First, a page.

NOW IN THEATERS! Director Shinzô Katayama’s Missing (Sagasu) is the writer-director’s follow-up to his acclaimed debut, Siblings Of The Cape. Much like the earlier film, this dramatic mystery-thriller is less concerned with the plot than with how certain events affect and change the main characters. While the film is over two hours, there’s nary a second that isn’t absolutely captivating.
Harada Santoshi (Jirô Satô) is in constant debt. While he’s able to provide for his smart daughter, Kaede (Aoi Itô), he aims to be much more. While on the train, Santoshi is positive he saw the “No Name” serial killer (Hiroya Shimizu) and wants to track him back down for the substantial reward. Kaede does not entirely believe his story and just wants her dad to go to work. But one day, Santoshi goes missing, and Kaede searches high and low for him.
And that covers about the first third of Missing. Without giving anything away, around 40-minutes in, the story jumps back months and fills in several gaps. This second thread absolutely upends everything audiences thought they knew about the characters and what they truly wanted. Screenwriters Katayama, Kazuhisa Kotera, and Ryô Takada brilliantly don’t miss a beat during this transition, and the narrative becomes even more engrossing.
“…Santoshi goes missing, and Kaede searches high and low for him.”
Itô is a natural, bringing a sense of calm to her chaotic world. When handing out fliers with her dad’s picture on them, he texts her. Her reaction to the message makes sense, and the actor plays it perfectly. Satô’s role is complicated, but he never misses a beat, turning a seemingly selfish man into somebody viewers like and even respect by the end. Shimizu is creepy and intense as the killer (or is he?).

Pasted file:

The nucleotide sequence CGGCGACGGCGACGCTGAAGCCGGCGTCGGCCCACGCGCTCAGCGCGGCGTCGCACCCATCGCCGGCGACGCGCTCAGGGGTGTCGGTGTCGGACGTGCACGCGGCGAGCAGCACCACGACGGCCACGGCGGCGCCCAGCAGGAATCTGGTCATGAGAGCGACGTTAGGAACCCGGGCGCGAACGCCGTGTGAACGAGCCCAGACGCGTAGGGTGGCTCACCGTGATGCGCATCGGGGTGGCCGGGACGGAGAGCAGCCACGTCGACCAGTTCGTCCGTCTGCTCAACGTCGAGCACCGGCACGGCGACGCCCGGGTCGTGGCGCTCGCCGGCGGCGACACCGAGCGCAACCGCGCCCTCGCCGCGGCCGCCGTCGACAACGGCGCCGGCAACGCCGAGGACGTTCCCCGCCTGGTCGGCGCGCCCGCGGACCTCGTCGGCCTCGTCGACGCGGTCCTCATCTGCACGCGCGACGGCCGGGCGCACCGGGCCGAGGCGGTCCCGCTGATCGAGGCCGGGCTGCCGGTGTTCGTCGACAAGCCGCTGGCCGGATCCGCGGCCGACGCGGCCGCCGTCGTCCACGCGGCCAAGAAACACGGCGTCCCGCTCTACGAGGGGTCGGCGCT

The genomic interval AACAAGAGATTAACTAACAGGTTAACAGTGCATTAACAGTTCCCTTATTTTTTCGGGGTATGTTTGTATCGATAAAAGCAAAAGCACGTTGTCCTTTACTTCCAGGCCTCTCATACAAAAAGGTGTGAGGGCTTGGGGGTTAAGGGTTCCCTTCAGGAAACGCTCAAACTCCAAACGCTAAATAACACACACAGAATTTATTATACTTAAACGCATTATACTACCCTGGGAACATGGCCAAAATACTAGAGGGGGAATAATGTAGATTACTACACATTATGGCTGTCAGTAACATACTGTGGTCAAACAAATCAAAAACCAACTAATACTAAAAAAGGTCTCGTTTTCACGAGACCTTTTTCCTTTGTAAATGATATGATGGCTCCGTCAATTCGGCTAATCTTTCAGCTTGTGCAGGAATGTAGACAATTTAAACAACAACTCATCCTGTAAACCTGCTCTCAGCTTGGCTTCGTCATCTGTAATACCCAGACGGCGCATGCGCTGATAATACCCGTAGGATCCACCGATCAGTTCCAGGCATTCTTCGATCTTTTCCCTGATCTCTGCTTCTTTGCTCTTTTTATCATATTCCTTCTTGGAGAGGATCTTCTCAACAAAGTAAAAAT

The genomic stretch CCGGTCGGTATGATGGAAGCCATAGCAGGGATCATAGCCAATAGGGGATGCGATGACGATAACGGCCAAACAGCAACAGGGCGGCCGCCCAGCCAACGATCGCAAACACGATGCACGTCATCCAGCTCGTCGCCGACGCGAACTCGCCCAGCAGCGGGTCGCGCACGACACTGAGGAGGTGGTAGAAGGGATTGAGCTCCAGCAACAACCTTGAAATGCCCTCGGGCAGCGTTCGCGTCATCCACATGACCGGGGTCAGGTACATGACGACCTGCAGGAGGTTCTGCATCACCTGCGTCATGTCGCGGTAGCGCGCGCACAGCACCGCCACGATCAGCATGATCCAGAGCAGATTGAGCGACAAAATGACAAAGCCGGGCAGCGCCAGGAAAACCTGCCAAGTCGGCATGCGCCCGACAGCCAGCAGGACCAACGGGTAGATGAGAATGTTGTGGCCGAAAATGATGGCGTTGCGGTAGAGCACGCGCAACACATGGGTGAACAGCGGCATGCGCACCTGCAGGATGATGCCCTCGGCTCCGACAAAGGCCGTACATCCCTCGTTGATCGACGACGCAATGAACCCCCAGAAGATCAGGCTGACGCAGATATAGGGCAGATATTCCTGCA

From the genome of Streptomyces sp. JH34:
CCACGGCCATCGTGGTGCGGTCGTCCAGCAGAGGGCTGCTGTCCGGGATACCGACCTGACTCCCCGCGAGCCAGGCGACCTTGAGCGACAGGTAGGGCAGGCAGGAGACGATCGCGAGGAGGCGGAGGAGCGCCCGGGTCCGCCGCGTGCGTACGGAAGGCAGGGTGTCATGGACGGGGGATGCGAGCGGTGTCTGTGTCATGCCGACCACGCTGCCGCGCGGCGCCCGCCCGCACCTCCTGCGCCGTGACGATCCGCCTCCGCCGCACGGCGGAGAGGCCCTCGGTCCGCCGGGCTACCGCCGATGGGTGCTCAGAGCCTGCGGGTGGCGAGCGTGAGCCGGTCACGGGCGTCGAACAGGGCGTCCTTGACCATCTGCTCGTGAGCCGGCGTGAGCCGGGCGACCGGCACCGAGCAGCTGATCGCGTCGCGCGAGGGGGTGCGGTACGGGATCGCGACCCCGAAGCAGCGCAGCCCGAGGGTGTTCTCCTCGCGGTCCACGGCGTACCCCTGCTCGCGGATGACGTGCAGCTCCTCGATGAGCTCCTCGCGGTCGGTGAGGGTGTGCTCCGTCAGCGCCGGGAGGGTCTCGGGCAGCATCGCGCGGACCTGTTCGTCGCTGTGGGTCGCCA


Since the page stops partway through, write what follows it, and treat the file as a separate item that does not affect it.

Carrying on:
Katayama directs with pure confidence, knowing the absorbing plot will only be bolstered by equally great visuals. Kaede has to chase down someone and steals a bike to keep up. This is an exhilarating scene as the wide shots and precise editing invites all watching to chase the person alongside the character.
Missing is an involving mystery with some brilliant twists and turns. More importantly, the way the filmmaker exposes the dark side of humanity with surprising empathy and humor makes the production more fun than expected. The cast is perfect, the directing strong, and the story highly original. So why haven’t you seen it yet?
Missing screened at the 2022 Fantastic Fest.
"…Katayama directs with pure confidence..."
[…] Film Festival, Fantasia, and Fantastic Fest in Austin, "Missing" is drawing raves. In Film Threat, Bobby LePire opined, "Katayama directs with pure confidence, knowing the absorbing plot will […]